But when terrorists attacked the Charlie Hebdo offices in January 2015 they attacked a magazine that revelled in the power of the illustrated image. Not surprisingly, illustrators the world over reached for their pens in pain and protest. There was perhaps not one defining image but a slew of illustrated responses – the ones I remember most are Dave Brown's bird-flipping newspaper in The Independent, and Jean Jullien's simple depiction of a pen being jammed into the barrel of a rifle.
When terrorists struck again in Paris in November, Jullien again reacted as creatives are wont to. He dashed off a sketch of the peace symbol combined with the Eiffel Tower and posted it on his Instagram. The response was colossal (to the artist's evident embarrassment). Peace for Paris, as it became known, was adopted by millions of people as a defiant symbol of hope during the days that followed. It was painted on faces, recreated by crowds in public places and projected onto public buildings.
And so to this week, to the awful events in Belgium and to Plantu's popular cartoon. As Spero says illustration has become part of the process now – but why?
I would suggest four possible explanations, and I think that a combination of all them might be in play. Firstly, and perhaps most obviously, modern technology allows illustrators to create and share their work with enormous speed and potential reach. Some people are uncomfortable with what they perceive to be artists jumping on the bandwagon of terrorist attacks, but as I have argued before, it's perfectly natural for them to react in the medium in which they are most comfortable.
Secondly, I believe our general attitude to illustration as an artform might be changing. The extraordinary rise of the adult colouring book has perhaps shifted the way we think about illustration, and at least loosened it from its longstanding connotations as a childhood form.
Thirdly, I think illustrators have become more interested in using their skills in different ways. There was a time, not that long ago, when illustration seemed condemned to irrelevance, as practitioners embraced the kind of tea-towel-twee with which we are all familiar. As Lawrence Zeegen, dean of design at London's Ravensbourne college, put it recently: "Surely it must be time for illustration to get real and recognise the power of the illustrated image to say something about the world in which we live? We all need our lives brightening up, of course, but personally I still yearn to see work with meaning, with attitude and with the ability to make the viewer think."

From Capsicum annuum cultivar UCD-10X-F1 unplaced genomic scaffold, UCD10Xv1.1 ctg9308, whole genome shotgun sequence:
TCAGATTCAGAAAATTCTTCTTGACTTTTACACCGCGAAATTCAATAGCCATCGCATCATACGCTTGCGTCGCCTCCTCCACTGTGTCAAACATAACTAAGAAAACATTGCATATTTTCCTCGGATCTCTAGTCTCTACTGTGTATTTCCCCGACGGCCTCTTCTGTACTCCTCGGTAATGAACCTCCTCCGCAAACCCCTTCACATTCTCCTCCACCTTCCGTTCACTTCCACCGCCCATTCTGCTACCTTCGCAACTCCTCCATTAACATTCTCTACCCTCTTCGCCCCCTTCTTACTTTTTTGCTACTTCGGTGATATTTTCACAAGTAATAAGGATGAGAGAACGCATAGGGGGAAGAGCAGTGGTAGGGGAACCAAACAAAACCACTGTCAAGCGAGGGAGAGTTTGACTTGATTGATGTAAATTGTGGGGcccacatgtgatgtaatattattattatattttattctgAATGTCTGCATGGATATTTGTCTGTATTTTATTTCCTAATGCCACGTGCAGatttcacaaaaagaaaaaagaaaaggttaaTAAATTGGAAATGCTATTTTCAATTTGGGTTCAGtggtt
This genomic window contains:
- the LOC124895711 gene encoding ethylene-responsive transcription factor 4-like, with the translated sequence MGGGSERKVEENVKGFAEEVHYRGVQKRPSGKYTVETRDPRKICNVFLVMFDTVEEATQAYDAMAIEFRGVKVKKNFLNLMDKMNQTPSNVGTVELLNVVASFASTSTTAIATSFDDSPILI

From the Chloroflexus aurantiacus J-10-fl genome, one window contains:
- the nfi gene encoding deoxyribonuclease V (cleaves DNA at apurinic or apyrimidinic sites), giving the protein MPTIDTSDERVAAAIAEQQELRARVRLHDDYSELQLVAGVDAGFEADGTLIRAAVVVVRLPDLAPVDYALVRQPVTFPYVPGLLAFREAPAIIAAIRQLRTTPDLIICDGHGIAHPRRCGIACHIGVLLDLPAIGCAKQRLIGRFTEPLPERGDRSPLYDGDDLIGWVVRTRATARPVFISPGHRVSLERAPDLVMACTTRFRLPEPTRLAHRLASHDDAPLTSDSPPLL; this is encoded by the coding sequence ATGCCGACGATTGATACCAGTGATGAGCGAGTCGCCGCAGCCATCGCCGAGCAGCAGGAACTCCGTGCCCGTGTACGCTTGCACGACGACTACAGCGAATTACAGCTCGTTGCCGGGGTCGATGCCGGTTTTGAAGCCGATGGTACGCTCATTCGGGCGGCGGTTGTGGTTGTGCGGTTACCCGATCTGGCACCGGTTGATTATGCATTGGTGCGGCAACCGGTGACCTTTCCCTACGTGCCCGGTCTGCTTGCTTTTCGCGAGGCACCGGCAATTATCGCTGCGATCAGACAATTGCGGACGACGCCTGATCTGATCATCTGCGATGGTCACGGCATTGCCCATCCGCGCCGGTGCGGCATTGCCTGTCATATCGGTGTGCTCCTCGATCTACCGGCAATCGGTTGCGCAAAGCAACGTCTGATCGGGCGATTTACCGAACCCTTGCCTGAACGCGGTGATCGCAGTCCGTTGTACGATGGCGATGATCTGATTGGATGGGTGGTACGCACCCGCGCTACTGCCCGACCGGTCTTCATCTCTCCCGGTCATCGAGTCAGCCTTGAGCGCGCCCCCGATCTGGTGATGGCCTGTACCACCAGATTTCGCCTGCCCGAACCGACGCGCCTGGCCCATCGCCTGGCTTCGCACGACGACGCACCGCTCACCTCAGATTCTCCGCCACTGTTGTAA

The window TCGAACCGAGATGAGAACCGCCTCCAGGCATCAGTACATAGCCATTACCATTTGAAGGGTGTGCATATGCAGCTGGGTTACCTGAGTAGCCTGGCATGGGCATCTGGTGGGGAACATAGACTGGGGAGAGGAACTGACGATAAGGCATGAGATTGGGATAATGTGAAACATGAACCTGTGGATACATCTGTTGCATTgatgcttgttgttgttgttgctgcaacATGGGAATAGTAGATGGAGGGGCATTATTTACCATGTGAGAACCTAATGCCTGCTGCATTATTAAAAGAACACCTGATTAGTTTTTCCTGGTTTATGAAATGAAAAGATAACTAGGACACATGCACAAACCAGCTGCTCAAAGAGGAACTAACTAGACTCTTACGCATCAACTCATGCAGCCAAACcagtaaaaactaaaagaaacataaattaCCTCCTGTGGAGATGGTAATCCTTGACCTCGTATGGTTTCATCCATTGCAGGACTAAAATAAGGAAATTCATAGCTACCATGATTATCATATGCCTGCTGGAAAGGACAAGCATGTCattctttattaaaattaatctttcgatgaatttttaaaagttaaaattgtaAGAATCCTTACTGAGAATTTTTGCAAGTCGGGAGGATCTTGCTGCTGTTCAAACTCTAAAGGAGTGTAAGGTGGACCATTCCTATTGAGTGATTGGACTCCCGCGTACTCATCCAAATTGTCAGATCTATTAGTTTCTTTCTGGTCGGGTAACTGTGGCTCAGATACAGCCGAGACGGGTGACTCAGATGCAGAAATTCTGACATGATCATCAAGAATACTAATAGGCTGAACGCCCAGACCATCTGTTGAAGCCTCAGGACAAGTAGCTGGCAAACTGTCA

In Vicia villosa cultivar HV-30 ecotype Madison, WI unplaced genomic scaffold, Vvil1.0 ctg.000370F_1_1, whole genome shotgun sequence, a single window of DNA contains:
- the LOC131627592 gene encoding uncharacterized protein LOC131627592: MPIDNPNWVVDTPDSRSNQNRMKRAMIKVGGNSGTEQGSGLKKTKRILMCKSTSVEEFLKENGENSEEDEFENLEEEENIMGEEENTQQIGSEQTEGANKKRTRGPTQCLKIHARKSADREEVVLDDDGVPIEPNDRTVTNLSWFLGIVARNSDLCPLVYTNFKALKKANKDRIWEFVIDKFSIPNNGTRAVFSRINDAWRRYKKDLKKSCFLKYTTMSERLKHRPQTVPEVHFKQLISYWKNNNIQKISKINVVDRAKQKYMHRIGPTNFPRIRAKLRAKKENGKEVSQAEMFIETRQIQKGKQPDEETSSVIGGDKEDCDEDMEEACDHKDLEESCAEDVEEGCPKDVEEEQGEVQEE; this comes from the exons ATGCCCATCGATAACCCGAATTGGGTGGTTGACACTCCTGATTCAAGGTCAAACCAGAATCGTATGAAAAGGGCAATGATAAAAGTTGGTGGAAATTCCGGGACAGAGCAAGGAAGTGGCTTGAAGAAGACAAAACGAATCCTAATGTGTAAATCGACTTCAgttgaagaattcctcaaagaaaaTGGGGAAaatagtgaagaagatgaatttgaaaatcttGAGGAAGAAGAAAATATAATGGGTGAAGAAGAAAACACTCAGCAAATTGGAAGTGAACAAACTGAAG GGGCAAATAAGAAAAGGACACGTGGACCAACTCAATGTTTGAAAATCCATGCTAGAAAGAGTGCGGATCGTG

I think illustrators are increasingly heeding his call, and the examples of Charlie Hebdo and Peace for Paris have shown there is an appetite to be catered for (again I am aware some would put this in more cynical terms).
And finally, I think we have rediscovered how powerful this kind of illustration can be. It leaves room for interpretation in a way that a photograph does not, and in the wake of confusing and complex events, viewers can engage more easily with a medium that meets us halfway.
Illustration communicates on an emotional rather than an intellectual level; in simplifying ideas and emotions it hits us in the gut (as Françoise Mouly would say). And online, where gut feeling wins out over cold analysis every single time, is it really a surprise that illustration has assumed such cultural significance?